The time from your announcement to your departure
- Refrain from attempting to influence the process from this point on! (Repeat this step often!) Concentrate on loving the people, affirming their future and getting your things in order.
- Do not make plans for the congregation which will be carried out past the time you will be present as the pastor.
- Publically tell the congregation repeatedly, though you love them, but you will not be available for any pastoral contacts. This is not a rejection of them, but part of the deliberate preparation for their connection with a new pastor.
- If there is one place to use any of your influence, direct it to assure the conference ministers are welcomed to work with the congregation through this process of filling out a congregational profile and following standard protocol for search committees. This is the best expression of love for the people you have pastored because it is the best way to get a properly processed candidate to be the pastor of the people dear to you.
- No matter what your style of leadership was before the announcement, this is a time to withhold your opinion unless it is specifically asked for. And then, do it as briefly as possible. This is a big shift for many of us leaders, but your words are decreasingly helpful when it comes to new ideas!
- Work with the leaders of the congregation to lessen your role while increasing their role in public ministry. This is a great time for lay leaders to step up in new ways, as you begin to get used to stepping aside.
- Pay attention to your own emotions and journal through the process. Whether you know what is next for you personally or not, this is an emotionally volatile time for you, your loved onesand the congregation. What is it that God is hoping you learn through this desert experience?
- Communicate with the congregation your feelings as well as your plans. Whether in print or from the pulpit, let them know what this journey is for you—the ambivalence, grief, excitement and fear all together. Let them know you love them and have a great hope for them as God’s people. Not only will this communication be helpful for them to know what is going on in your life, it will model for them healthy ways of walking through similar journeys which they all will walk someday.
When you are finished and begin the new reality of being the former pastor of this congregation
- Decline any and all invitations from former parishioners which involve pastoral acts, whether private or public. Showing respect and love for those you pastored can best be expressed through attending a special service rather than officiating the service. It is hard to do, but integrity to pastoral conduct demands it.
- Attendance of worship services if you are visiting the area or remain in the area, during the first year is strongly discouraged to help healthy boundaries develop. Giving the signal to the congregation early on in the process lets them know this is part of your intentionality and love for them, not your rejection of them. Yes, it is hard at times, but it is important.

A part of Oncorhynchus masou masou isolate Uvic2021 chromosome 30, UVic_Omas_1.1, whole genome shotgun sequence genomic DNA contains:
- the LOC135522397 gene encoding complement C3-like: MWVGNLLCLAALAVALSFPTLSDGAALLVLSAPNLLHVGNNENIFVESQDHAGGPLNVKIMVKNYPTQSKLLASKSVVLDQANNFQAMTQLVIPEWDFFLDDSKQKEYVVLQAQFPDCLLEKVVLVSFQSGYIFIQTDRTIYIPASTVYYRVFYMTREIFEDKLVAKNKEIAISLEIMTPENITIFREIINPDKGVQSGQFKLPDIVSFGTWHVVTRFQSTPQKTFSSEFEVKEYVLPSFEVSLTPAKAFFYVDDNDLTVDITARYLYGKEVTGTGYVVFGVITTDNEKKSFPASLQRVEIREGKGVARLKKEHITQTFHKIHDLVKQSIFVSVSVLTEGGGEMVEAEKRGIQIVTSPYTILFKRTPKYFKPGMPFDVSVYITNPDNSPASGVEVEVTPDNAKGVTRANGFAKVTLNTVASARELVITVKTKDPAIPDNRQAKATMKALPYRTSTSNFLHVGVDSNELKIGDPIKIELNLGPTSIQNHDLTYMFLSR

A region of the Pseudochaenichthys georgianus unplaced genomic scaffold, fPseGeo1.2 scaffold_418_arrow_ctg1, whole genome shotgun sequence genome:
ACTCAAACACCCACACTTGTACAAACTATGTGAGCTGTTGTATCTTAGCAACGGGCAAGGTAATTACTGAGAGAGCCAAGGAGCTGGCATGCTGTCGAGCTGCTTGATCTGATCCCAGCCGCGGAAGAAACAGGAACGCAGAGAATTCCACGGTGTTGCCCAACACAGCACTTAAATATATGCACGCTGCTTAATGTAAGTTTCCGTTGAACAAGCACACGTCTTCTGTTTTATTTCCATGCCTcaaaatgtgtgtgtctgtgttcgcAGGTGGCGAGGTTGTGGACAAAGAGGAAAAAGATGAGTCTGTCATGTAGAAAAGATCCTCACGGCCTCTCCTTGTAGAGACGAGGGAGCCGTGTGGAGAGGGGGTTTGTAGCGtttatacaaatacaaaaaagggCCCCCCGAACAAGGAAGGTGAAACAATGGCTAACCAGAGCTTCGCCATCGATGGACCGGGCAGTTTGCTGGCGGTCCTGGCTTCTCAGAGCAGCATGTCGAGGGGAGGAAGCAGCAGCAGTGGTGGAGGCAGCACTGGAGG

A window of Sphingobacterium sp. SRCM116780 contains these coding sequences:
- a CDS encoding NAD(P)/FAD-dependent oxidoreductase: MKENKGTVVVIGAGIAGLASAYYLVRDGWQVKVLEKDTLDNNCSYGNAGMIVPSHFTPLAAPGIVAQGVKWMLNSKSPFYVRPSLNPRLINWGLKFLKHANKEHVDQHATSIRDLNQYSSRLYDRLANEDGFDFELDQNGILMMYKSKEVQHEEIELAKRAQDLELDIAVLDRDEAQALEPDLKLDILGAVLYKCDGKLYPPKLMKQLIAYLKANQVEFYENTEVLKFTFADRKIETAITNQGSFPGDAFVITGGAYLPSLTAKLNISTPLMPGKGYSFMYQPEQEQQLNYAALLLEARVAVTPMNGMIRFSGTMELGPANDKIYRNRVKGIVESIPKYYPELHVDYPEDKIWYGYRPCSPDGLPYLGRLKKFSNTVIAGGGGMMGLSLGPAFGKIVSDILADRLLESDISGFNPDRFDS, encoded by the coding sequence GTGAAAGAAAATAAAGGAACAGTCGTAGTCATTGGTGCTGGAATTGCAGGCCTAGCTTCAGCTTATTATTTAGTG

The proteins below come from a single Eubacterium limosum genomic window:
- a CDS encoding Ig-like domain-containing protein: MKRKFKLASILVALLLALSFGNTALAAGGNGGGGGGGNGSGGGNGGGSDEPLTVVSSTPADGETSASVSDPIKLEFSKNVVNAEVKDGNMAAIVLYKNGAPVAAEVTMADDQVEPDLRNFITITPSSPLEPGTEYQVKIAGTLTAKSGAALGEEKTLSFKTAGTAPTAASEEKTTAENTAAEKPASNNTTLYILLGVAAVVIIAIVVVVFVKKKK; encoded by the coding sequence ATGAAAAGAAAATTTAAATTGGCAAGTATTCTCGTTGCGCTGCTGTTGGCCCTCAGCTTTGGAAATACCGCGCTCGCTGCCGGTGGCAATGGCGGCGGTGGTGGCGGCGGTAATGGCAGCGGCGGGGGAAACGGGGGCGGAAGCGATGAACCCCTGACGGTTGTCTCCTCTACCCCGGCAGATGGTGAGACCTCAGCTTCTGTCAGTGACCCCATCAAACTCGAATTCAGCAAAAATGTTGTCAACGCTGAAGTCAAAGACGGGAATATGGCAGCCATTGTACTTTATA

- If following at least a year you do become involved in the congregation again, accepting any position of leadership in the congregation is harmful to a healthy understanding of boundaries.
- Whether you are visiting the area of your former congregation or continue to live in the area, pastoral care is left in the hands of the new pastor. Any visits early after your departure will blur lines between them and you as their pastor and ultimately get in the way. Understand and trust the pastoral care the congregation is receiving in this new day. If it seems insufficient, think back when you were in the early days of your ministry and find the grace required.
- There may be a time, following several years of healthy boundary attention, determined by the new pastor and leadership of the congregation, that you as the former pastor are asked to be open to special pastoral tasks. If so, the pastor, conference minister, and you should sit down and talk about possibilities, risks and limitations of such invitations. If there are any conclusions that are arrived at, they should be written down and communicated with the congregational leadership team and then the whole congregation. These crucial conversations, discussed intentionally and proactively will be the only way to understand if any congregational involvement is appropriate.
Saying goodbye well is the best way to be ready to say hello to the next stage God has in store for you and the congregation you previously served. It is not an easy or comfortable stage of life, but one which through careful planning and honest communication can be a growing time for all involved.
For further reading our handbook A Mennonite Polity for Ministerial Leadership has helpful sections as well as the Alban Institue publication, “Saying Goodbye: A time of growth for congregations and pastors” by Edward White (1990).
Terry Shue is director of leadership development for Mennonite Church USA